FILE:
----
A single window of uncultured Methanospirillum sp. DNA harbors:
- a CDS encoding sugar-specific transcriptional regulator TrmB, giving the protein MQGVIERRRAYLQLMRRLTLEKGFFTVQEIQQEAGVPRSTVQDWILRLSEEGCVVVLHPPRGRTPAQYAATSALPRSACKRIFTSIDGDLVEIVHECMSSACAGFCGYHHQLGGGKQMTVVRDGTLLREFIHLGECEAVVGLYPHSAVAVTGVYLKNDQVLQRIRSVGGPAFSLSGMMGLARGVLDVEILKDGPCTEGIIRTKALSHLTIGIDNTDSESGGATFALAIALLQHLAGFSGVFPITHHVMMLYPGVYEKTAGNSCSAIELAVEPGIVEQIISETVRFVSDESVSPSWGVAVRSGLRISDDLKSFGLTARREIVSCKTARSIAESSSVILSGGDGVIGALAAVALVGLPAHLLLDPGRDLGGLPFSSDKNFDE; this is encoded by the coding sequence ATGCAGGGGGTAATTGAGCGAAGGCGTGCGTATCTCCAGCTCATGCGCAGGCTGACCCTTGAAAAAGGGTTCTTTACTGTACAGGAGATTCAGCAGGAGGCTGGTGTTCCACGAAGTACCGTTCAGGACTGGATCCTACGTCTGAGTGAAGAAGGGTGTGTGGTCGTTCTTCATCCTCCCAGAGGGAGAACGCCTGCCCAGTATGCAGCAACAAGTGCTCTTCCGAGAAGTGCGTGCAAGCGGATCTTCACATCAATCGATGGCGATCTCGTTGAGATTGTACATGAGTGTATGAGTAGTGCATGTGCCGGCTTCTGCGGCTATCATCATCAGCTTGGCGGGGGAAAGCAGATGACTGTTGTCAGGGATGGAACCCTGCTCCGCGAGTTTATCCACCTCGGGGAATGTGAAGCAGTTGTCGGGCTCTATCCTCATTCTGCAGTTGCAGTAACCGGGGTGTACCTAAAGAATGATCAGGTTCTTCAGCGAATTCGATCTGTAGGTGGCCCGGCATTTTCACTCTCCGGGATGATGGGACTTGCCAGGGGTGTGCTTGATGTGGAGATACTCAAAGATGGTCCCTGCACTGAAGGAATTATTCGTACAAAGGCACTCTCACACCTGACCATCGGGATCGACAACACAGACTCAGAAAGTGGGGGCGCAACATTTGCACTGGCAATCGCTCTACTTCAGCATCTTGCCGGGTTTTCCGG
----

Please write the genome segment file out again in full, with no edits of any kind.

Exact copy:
A single window of uncultured Methanospirillum sp. DNA harbors:
- a CDS encoding sugar-specific transcriptional regulator TrmB, giving the protein MQGVIERRRAYLQLMRRLTLEKGFFTVQEIQQEAGVPRSTVQDWILRLSEEGCVVVLHPPRGRTPAQYAATSALPRSACKRIFTSIDGDLVEIVHECMSSACAGFCGYHHQLGGGKQMTVVRDGTLLREFIHLGECEAVVGLYPHSAVAVTGVYLKNDQVLQRIRSVGGPAFSLSGMMGLARGVLDVEILKDGPCTEGIIRTKALSHLTIGIDNTDSESGGATFALAIALLQHLAGFSGVFPITHHVMMLYPGVYEKTAGNSCSAIELAVEPGIVEQIISETVRFVSDESVSPSWGVAVRSGLRISDDLKSFGLTARREIVSCKTARSIAESSSVILSGGDGVIGALAAVALVGLPAHLLLDPGRDLGGLPFSSDKNFDE; this is encoded by the coding sequence ATGCAGGGGGTAATTGAGCGAAGGCGTGCGTATCTCCAGCTCATGCGCAGGCTGACCCTTGAAAAAGGGTTCTTTACTGTACAGGAGATTCAGCAGGAGGCTGGTGTTCCACGAAGTACCGTTCAGGACTGGATCCTACGTCTGAGTGAAGAAGGGTGTGTGGTCGTTCTTCATCCTCCCAGAGGGAGAACGCCTGCCCAGTATGCAGCAACAAGTGCTCTTCCGAGAAGTGCGTGCAAGCGGATCTTCACATCAATCGATGGCGATCTCGTTGAGATTGTACATGAGTGTATGAGTAGTGCATGTGCCGGCTTCTGCGGCTATCATCATCAGCTTGGCGGGGGAAAGCAGATGACTGTTGTCAGGGATGGAACCCTGCTCCGCGAGTTTATCCACCTCGGGGAATGTGAAGCAGTTGTCGGGCTCTATCCTCATTCTGCAGTTGCAGTAACCGGGGTGTACCTAAAGAATGATCAGGTTCTTCAGCGAATTCGATCTGTAGGTGGCCCGGCATTTTCACTCTCCGGGATGATGGGACTTGCCAGGGGTGTGCTTGATGTGGAGATACTCAAAGATGGTCCCTGCACTGAAGGAATTATTCGTACAAAGGCACTCTCACACCTGACCATCGGGATCGACAACACAGACTCAGAAAGTGGGGGCGCAACATTTGCACTGGCAATCGCTCTACTTCAGCATCTTGCCGGGTTTTCCGG